LeftHand Networks was one of the first vendors in the iSCSI market and has always had the best of the iSCSI solutions that runs on standard x86 server hardware. It has transitioned over the past couple of years from selling whitebox servers with its SAN/iQ software bundled in to primarily selling SAN/iQ as software, upping the ante this February by releasing SAN/iQ as a VMware virtual appliance.Meanwhile, HP's iSCSI solutions have all been unsatisfying in one way or another. The AIO uses Windows Storage Server and is built in iSCSI target software, formerly String Bean Software's WinTarget. Even hard-core Windows administrators like me find the thought of using Windows to run a production SAN array a little scary. Come Patch Tuesday, the system admins have to bring all the iSCSI-attached servers down to patch the AIO and then bring everything up in the right order.
The MSA is too limited, supporting just 16 hosts and lacking array-based replication. And don't get me started about HP's iSCSI solution for its otherwise quite respectable EVA, which uses an iSCSI to Fibre Channel bridge, making an iSCSI EVA cost more than a Fibre Channel EVA.
HP's seen a place for SAN/iQ for a while as it's been reselling a DL380 SAN/iQ bundle since 2006. HP's Prolaint users, and resellers, are incredibly loyal and huge numbers of them haven't yet gotten on the SAN bus. When these SME customers start looking at VMware infrastructure and find out that they can't use cool features like Vmotion with SmartArrays and DAS cabinets, they'll be happy to hear HP's virtual iSCSI story.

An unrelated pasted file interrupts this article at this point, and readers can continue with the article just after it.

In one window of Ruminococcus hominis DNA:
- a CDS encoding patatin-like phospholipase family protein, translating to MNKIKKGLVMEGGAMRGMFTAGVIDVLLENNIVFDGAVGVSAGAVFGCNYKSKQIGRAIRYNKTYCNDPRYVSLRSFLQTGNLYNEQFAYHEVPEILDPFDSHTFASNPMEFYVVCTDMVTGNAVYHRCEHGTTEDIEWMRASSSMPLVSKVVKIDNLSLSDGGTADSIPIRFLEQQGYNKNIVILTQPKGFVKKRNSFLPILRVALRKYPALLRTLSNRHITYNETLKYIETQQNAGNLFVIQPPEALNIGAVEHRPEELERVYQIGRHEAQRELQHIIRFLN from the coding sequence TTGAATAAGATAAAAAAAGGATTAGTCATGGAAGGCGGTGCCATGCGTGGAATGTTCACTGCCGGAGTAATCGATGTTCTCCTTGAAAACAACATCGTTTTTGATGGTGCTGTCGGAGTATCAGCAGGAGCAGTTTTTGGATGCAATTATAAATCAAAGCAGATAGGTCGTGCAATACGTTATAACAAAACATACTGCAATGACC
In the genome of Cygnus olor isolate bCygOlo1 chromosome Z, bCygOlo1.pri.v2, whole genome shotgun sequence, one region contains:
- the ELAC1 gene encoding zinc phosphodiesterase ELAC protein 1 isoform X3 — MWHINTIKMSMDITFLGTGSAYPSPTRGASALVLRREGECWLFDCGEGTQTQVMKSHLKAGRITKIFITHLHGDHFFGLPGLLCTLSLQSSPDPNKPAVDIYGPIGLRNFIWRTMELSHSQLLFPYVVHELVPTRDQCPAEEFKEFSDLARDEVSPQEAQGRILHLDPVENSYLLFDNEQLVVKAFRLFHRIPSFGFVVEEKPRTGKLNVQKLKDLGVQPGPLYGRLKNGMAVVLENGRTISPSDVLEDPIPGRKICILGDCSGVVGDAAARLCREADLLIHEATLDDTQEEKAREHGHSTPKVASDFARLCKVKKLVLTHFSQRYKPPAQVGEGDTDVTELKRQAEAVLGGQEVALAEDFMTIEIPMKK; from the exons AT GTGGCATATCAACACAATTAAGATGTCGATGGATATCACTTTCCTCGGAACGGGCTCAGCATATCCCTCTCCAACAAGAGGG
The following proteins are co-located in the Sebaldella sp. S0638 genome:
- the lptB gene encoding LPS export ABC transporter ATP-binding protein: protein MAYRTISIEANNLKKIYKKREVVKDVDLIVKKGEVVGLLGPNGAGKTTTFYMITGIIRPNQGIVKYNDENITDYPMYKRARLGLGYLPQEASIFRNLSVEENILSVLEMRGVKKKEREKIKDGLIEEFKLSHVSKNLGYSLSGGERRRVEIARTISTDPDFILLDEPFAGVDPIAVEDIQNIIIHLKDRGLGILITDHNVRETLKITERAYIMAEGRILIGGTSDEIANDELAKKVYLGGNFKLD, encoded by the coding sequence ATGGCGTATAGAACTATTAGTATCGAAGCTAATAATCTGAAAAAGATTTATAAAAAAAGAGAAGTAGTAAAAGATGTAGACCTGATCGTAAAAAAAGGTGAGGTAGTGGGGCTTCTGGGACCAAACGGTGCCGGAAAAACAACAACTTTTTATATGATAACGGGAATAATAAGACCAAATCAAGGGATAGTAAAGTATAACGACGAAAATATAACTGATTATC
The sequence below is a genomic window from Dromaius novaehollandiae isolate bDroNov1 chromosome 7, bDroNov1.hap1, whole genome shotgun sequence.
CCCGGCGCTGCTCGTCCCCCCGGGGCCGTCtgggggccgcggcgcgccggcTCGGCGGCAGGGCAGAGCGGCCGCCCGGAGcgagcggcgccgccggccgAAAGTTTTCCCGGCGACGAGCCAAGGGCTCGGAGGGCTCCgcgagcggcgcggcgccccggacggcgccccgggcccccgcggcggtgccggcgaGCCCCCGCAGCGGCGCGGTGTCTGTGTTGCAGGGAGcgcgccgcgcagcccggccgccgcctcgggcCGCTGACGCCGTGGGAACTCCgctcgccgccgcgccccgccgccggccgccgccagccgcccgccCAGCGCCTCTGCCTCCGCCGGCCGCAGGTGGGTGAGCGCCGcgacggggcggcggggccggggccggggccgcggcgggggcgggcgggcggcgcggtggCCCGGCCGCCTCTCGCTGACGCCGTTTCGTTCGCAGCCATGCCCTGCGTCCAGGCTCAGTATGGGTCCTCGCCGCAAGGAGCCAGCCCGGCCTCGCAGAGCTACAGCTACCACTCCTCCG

Financially, LeftHand is going for quite a bit less than the 1.4 billion samolians Dell ponied up for EqualLogic, but Dell paid that premium because EqualLogic was on the verge of a successful IPO. In today's financial climate, the VCs that put $75 million into LeftHand should be happy to get $360 in cash out.
My compatriot George Crump thinks this puts HP in the position of having too many storage platforms and laments that SAN/iQ will wither on the vine. It could happen. We've seen HP buy products before to have them disappear off the face of the earth. I'm hopeful HP will see the iSCSI light and realize that it needs to continue developing its new virtual iSCSI array.